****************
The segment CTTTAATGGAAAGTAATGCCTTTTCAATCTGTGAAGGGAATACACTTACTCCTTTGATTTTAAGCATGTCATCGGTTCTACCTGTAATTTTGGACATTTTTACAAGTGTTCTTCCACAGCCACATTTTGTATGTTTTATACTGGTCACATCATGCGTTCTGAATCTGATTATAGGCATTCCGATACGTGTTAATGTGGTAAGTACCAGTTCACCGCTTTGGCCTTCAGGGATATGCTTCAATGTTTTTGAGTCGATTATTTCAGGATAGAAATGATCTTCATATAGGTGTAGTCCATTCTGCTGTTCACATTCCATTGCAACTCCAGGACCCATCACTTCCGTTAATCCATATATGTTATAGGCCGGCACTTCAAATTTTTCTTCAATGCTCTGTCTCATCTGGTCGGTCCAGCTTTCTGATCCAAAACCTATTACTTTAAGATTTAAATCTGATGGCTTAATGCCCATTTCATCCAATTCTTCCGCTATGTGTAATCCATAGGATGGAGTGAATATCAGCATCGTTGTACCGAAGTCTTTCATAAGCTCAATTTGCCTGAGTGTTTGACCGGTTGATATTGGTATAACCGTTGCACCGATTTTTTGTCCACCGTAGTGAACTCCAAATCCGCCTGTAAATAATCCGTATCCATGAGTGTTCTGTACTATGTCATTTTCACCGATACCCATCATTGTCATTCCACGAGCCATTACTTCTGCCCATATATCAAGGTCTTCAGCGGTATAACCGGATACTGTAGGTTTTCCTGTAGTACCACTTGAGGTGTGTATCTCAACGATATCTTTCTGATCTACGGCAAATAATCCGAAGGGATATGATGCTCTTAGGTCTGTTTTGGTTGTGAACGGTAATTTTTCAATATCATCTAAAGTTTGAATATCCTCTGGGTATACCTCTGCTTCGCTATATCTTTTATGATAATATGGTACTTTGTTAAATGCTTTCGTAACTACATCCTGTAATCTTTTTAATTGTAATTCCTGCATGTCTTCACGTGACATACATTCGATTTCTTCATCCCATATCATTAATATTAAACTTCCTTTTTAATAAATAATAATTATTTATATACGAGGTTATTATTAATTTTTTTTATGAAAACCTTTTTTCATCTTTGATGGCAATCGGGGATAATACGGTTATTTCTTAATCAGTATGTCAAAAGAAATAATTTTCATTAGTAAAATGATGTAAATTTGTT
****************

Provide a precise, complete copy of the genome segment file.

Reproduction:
The segment CTTTAATGGAAAGTAATGCCTTTTCAATCTGTGAAGGGAATACACTTACTCCTTTGATTTTAAGCATGTCATCGGTTCTACCTGTAATTTTGGACATTTTTACAAGTGTTCTTCCACAGCCACATTTTGTATGTTTTATACTGGTCACATCATGCGTTCTGAATCTGATTATAGGCATTCCGATACGTGTTAATGTGGTAAGTACCAGTTCACCGCTTTGGCCTTCAGGGATATGCTTCAATGTTTTTGAGTCGATTATTTCAGGATAGAAATGATCTTCATATAGGTGTAGTCCATTCTGCTGTTCACATTCCATTGCAACTCCAGGACCCATCACTTCCGTTAATCCATATATGTTATAGGCCGGCACTTCAAATTTTTCTTCAATGCTCTGTCTCATCTGGTCGGTCCAGCTTTCTGATCCAAAACCTATTACTTTAAGATTTAAATCTGATGGCTTAATGCCCATTTCATCCAATTCTTCCGCTATGTGTAATCCATAGGATGGAGTGAATATCAGCATCGTTGTACCGAAGTCTTTCATAAGCTCAATTTGCCTGAGTGTTTGACCGGTTGATATTGGTATAACCGTTGCACCGATTTTTTGTCCACCGTAGTGAACTCCAAATCCGCCTGTAAATAATCCGTATCCATGAGTGTTCTGTACTATGTCATTTTCACCGATACCCATCATTGTCATTCCACGAGCCATTACTTCTGCCCATATATCAAGGTCTTCAGCGGTATAACCGGATACTGTAGGTTTTCCTGTAGTACCACTTGAGGTGTGTATCTCAACGATATCTTTCTGATCTACGGCAAATAATCCGAAGGGATATGATGCTCTTAGGTCTGTTTTGGTTGTGAACGGTAATTTTTCAATATCATCTAAAGTTTGAATATCCTCTGGGTATACCTCTGCTTCGCTATATCTTTTATGATAATATGGTACTTTGTTAAATGCTTTCGTAACTACATCCTGTAATCTTTTTAATTGTAATTCCTGCATGTCTTCACGTGACATACATTCGATTTCTTCATCCCATATCATTAATATTAAACTTCCTTTTTAATAAATAATAATTATTTATATACGAGGTTATTATTAATTTTTTTTATGAAAACCTTTTTTCATCTTTGATGGCAATCGGGGATAATACGGTTATTTCTTAATCAGTATGTCAAAAGAAATAATTTTCATTAGTAAAATGATGTAAATTTGTT